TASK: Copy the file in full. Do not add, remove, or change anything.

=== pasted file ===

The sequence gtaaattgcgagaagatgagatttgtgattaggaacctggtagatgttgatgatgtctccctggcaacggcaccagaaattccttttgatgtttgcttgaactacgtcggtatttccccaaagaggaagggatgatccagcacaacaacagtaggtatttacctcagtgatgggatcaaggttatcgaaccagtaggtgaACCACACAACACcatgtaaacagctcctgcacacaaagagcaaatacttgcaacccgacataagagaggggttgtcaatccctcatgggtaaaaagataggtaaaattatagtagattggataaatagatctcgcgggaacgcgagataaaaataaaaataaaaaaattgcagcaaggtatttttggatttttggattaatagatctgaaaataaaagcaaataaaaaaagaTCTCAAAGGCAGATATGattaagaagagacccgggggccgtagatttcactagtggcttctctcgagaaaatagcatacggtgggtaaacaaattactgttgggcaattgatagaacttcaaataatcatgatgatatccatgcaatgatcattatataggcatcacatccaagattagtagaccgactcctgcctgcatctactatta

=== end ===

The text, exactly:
The sequence gtaaattgcgagaagatgagatttgtgattaggaacctggtagatgttgatgatgtctccctggcaacggcaccagaaattccttttgatgtttgcttgaactacgtcggtatttccccaaagaggaagggatgatccagcacaacaacagtaggtatttacctcagtgatgggatcaaggttatcgaaccagtaggtgaACCACACAACACcatgtaaacagctcctgcacacaaagagcaaatacttgcaacccgacataagagaggggttgtcaatccctcatgggtaaaaagataggtaaaattatagtagattggataaatagatctcgcgggaacgcgagataaaaataaaaataaaaaaattgcagcaaggtatttttggatttttggattaatagatctgaaaataaaagcaaataaaaaaagaTCTCAAAGGCAGATATGattaagaagagacccgggggccgtagatttcactagtggcttctctcgagaaaatagcatacggtgggtaaacaaattactgttgggcaattgatagaacttcaaataatcatgatgatatccatgcaatgatcattatataggcatcacatccaagattagtagaccgactcctgcctgcatctactatta